Optimized, unequal pulse spacing in multiple echo sequences improves refocusing in magnetic resonance.

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2009-11-28

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Abstract

A recent quantum computing paper (G. S. Uhrig, Phys. Rev. Lett. 98, 100504 (2007)) analytically derived optimal pulse spacings for a multiple spin echo sequence designed to remove decoherence in a two-level system coupled to a bath. The spacings in what has been called a "Uhrig dynamic decoupling (UDD) sequence" differ dramatically from the conventional, equal pulse spacing of a Carr-Purcell-Meiboom-Gill (CPMG) multiple spin echo sequence. The UDD sequence was derived for a model that is unrelated to magnetic resonance, but was recently shown theoretically to be more general. Here we show that the UDD sequence has theoretical advantages for magnetic resonance imaging of structured materials such as tissue, where diffusion in compartmentalized and microstructured environments leads to fluctuating fields on a range of different time scales. We also show experimentally, both in excised tissue and in a live mouse tumor model, that optimal UDD sequences produce different T(2)-weighted contrast than do CPMG sequences with the same number of pulses and total delay, with substantial enhancements in most regions. This permits improved characterization of low-frequency spectral density functions in a wide range of applications.

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10.1063/1.3263196

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Jenista, Elizabeth R, Ashley M Stokes, Rosa Tamara Branca and Warren S Warren (2009). Optimized, unequal pulse spacing in multiple echo sequences improves refocusing in magnetic resonance. J Chem Phys, 131(20). p. 204510. 10.1063/1.3263196 Retrieved from https://hdl.handle.net/10161/3315.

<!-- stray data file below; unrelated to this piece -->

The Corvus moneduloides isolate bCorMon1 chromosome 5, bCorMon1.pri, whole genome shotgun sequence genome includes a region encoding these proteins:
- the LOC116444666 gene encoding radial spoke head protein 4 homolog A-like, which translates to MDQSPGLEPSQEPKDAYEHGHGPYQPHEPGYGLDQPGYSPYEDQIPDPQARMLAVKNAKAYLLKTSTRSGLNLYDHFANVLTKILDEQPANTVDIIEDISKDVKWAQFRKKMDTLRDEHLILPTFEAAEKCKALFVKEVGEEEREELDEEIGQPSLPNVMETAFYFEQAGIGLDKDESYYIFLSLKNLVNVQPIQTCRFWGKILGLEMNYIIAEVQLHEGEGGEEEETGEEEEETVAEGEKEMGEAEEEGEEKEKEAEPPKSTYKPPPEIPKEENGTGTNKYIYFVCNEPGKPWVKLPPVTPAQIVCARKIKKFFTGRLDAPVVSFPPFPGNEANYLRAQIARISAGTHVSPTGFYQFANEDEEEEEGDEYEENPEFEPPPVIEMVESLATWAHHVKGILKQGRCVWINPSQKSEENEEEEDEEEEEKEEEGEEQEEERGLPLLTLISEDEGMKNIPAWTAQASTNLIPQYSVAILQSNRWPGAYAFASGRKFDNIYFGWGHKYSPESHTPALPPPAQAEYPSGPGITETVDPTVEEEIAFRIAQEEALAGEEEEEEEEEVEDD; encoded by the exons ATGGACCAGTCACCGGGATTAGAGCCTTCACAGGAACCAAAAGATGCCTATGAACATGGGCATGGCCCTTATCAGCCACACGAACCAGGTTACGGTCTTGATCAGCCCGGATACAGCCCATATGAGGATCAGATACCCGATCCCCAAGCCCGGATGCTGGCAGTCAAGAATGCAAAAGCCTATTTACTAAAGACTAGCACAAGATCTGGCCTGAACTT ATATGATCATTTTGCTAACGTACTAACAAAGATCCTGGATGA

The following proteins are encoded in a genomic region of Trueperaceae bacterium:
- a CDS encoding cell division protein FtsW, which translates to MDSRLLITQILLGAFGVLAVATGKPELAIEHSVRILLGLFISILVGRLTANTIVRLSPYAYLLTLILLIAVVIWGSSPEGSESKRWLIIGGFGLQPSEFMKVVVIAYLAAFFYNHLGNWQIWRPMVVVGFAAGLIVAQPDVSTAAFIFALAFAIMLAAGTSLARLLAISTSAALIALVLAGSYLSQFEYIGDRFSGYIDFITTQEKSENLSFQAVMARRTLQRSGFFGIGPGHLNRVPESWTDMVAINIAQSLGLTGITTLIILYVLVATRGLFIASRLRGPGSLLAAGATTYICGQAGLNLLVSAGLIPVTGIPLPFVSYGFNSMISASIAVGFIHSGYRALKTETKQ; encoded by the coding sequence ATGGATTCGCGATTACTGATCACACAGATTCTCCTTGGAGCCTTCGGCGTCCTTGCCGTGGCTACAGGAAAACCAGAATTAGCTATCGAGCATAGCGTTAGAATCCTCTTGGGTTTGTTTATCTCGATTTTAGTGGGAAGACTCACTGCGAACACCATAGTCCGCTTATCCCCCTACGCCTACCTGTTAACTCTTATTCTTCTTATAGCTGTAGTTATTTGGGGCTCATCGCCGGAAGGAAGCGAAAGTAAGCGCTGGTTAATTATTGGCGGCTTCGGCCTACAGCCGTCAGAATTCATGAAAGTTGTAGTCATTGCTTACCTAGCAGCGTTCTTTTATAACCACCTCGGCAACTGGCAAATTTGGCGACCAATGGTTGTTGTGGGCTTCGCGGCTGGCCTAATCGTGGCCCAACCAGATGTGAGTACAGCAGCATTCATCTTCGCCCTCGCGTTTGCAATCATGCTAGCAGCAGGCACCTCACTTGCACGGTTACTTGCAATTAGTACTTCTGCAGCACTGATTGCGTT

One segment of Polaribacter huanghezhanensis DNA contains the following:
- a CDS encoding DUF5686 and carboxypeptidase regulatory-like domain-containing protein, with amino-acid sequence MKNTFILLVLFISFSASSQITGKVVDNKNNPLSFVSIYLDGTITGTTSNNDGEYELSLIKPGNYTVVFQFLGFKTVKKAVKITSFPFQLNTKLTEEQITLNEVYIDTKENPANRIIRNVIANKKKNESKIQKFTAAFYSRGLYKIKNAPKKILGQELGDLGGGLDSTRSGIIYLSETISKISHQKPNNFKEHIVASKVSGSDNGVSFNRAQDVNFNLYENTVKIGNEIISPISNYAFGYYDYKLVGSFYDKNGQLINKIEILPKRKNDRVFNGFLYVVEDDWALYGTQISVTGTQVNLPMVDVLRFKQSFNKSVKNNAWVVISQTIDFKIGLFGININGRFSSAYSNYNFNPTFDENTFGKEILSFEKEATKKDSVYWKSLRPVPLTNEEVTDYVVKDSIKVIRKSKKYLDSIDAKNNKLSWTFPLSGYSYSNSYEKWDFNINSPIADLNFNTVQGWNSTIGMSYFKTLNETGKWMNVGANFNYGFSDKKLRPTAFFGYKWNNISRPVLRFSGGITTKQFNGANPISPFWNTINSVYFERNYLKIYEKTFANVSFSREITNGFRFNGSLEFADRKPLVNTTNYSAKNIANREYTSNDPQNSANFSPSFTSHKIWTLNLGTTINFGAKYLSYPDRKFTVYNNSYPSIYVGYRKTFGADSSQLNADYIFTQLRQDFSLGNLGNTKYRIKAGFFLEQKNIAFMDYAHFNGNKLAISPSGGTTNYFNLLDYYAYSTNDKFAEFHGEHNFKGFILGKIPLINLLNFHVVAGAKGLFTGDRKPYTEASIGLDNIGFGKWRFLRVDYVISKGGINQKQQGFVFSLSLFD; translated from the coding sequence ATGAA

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Scholars@Duke

Jenista

Elizabeth Jenista

Research Scholar
Warren

Warren S. Warren

James B. Duke Distinguished Professor of Chemistry

Our work focuses on the design and application of what might best be called novel pulsed techniques, using controlled radiation fields to alter dynamics. The heart of the work is chemical physics, and most of what we do is ultrafast laser spectroscopy or nuclear magnetic resonance. It generally involves an intimate mixture of theory and experiment: recent publications are roughly an equal mix of pencil- and-paper theory, computer calculations with our workstations, and experiments. Collaborations also play an important role, particularly for medical applications.


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